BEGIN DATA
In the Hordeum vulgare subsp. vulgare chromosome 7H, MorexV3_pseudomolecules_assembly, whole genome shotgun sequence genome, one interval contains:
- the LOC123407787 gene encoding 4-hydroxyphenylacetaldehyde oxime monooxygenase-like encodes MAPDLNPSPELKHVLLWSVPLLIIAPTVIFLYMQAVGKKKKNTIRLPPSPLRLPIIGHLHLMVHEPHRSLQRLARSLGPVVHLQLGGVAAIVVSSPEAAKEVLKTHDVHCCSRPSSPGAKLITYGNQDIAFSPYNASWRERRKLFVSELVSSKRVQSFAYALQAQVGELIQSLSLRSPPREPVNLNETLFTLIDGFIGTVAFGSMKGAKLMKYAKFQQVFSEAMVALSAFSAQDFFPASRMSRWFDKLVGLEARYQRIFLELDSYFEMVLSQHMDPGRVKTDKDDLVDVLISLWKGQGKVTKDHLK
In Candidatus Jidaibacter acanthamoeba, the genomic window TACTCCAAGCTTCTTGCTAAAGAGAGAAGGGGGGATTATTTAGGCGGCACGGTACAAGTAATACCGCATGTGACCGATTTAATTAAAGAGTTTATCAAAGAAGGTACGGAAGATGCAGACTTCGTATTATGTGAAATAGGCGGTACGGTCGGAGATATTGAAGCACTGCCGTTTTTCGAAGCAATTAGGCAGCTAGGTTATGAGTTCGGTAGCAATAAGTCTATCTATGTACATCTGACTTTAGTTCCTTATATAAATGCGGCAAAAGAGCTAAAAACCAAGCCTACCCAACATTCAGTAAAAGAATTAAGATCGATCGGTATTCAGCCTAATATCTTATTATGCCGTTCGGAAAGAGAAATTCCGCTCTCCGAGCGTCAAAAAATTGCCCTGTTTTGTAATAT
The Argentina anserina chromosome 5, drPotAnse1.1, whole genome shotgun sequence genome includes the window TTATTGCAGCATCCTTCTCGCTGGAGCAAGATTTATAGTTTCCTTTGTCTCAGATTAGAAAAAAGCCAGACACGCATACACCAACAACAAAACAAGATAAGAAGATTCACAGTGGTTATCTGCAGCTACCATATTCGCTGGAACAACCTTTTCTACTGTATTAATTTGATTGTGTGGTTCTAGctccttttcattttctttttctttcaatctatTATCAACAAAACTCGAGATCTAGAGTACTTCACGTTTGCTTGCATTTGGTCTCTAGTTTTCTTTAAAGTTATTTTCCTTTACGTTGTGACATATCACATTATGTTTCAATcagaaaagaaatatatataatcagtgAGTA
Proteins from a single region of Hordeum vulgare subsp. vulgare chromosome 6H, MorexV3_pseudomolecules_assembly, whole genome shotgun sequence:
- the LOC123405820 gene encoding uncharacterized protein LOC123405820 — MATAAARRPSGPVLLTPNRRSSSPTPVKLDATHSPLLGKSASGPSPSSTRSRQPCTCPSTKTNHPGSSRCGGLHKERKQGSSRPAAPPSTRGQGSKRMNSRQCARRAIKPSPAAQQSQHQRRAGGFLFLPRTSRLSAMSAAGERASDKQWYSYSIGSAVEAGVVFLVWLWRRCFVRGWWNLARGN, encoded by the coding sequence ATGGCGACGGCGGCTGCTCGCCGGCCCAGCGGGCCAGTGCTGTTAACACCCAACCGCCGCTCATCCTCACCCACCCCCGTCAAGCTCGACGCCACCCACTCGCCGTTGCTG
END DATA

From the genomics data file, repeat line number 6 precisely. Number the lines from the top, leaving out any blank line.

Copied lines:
- the LOC123405820 gene encoding uncharacterized protein LOC123405820 — MATAAARRPSGPVLLTPNRRSSSPTPVKLDATHSPLLGKSASGPSPSSTRSRQPCTCPSTKTNHPGSSRCGGLHKERKQGSSRPAAPPSTRGQGSKRMNSRQCARRAIKPSPAAQQSQHQRRAGGFLFLPRTSRLSAMSAAGERASDKQWYSYSIGSAVEAGVVFLVWLWRRCFVRGWWNLARGN, encoded by the coding sequence ATGGCGACGGCGGCTGCTCGCCGGCCCAGCGGGCCAGTGCTGTTAACACCCAACCGCCGCTCATCCTCACCCACCCCCGTCAAGCTCGACGCCACCCACTCGCCGTTGCTG